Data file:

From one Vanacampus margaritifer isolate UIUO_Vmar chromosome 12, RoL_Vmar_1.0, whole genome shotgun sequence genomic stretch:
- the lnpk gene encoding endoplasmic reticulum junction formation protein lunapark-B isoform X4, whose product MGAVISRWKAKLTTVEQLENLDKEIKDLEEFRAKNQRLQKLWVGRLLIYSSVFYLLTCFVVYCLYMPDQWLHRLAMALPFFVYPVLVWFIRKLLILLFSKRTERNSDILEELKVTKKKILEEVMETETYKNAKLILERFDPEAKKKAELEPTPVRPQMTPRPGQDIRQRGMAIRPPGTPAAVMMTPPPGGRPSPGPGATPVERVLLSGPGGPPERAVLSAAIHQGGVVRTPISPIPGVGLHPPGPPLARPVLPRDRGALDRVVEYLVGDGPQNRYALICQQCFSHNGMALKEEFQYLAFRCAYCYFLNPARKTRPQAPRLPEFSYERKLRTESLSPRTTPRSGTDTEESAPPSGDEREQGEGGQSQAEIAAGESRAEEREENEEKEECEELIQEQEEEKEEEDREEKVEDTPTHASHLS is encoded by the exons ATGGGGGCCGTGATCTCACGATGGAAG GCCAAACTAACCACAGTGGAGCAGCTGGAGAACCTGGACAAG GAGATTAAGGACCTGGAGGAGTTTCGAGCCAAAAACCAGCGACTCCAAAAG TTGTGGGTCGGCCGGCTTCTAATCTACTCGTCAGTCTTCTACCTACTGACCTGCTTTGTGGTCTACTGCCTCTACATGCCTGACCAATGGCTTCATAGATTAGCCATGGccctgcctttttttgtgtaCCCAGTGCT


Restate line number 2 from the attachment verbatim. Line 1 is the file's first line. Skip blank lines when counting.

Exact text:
- the lnpk gene encoding endoplasmic reticulum junction formation protein lunapark-B isoform X4, whose product MGAVISRWKAKLTTVEQLENLDKEIKDLEEFRAKNQRLQKLWVGRLLIYSSVFYLLTCFVVYCLYMPDQWLHRLAMALPFFVYPVLVWFIRKLLILLFSKRTERNSDILEELKVTKKKILEEVMETETYKNAKLILERFDPEAKKKAELEPTPVRPQMTPRPGQDIRQRGMAIRPPGTPAAVMMTPPPGGRPSPGPGATPVERVLLSGPGGPPERAVLSAAIHQGGVVRTPISPIPGVGLHPPGPPLARPVLPRDRGALDRVVEYLVGDGPQNRYALICQQCFSHNGMALKEEFQYLAFRCAYCYFLNPARKTRPQAPRLPEFSYERKLRTESLSPRTTPRSGTDTEESAPPSGDEREQGEGGQSQAEIAAGESRAEEREENEEKEECEELIQEQEEEKEEEDREEKVEDTPTHASHLS is encoded by the exons ATGGGGGCCGTGATCTCACGATGGAAG GCCAAACTAACCACAGTGGAGCAGCTGGAGAACCTGGACAAG GAGATTAAGGACCTGGAGGAGTTTCGAGCCAAAAACCAGCGACTCCAAAAG TTGTGGGTCGGCCGGCTTCTAATCTACTCGTCAGTCTTCTACCTACTGACCTGCTTTGTGGTCTACTGCCTCTACATGCCTGACCAATGGCTTCATAGATTAGCCATGGccctgcctttttttgtgtaCCCAGTGCT